This rule also does not have tribal implications because it will not have a substantial direct effect on one or more Indian tribes, on the relationship between the Federal Government and Indian tribes, or on the distribution of power and responsibilities between the Federal Government and Indian tribes, as specified by Executive Order 13175 (65 FR 67249, November 9, 2000). This action also does not have Federalism implications because it does not have substantial direct effects on the states, on the relationship between the national government and the states, or on the distribution of power and responsibilities among the various levels of government, as specified in Executive Order 13132 (64 FR 43255, August 10, 1999). This action merely approves a state rule implementing a Federal standard, and does not alter the relationship or the distribution of power and responsibilities established in the CAA. This rule also is not subject to Executive Order 13045 “Protection of Children from Environmental Health Risks and Safety Risks” (62 FR 19885, April 23, 1997), because it is not economically significant.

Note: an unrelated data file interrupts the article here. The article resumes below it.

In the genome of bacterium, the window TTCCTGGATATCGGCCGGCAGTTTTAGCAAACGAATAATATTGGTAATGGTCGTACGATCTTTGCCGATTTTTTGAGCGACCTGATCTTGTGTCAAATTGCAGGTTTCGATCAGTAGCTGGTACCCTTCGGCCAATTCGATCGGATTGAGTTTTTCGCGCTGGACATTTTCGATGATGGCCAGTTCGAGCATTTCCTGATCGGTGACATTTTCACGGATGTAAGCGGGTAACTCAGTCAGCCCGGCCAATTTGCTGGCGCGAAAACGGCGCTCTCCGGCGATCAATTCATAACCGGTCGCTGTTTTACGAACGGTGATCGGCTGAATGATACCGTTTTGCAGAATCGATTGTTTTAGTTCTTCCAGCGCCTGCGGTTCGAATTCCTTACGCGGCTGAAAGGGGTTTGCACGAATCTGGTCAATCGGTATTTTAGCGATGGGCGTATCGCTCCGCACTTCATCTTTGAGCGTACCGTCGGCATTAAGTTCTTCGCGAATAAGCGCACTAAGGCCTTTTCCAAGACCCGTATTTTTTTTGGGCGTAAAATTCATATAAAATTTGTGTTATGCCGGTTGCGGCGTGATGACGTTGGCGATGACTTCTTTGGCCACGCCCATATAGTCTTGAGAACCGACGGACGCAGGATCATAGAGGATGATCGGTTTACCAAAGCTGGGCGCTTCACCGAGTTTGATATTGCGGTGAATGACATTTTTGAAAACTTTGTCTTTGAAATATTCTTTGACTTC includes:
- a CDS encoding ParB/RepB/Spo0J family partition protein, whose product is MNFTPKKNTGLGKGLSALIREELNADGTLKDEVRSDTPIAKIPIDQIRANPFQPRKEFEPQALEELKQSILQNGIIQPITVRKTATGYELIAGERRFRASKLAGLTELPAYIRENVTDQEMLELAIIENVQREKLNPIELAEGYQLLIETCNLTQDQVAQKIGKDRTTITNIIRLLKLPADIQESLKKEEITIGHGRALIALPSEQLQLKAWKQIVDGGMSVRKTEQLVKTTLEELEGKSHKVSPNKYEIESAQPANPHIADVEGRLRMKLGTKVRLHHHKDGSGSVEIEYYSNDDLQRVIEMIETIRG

In reviewing SIP submissions, EPA's role is to approve state choices, provided that they meet the criteria of the CAA. In this context, in the absence of a prior existing requirement for the Commonwealth to use voluntary consensus standards (VCS), EPA has no authority to disapprove a SIP submission for failure to use VCS. It would thus be inconsistent with applicable law for EPA, when it reviews a SIP submission, to use VCS in place of a SIP submission that otherwise satisfies the provisions of the CAA. Thus, the requirements of section 12(d) of the National Technology Transfer and Advancement Act of 1995 (15 U.S.C. 272 note) do not apply. This rule does not impose an information collection burden under the provisions of the Paperwork Reduction Act of 1995 (44 U.S.C. 3501 et seq.).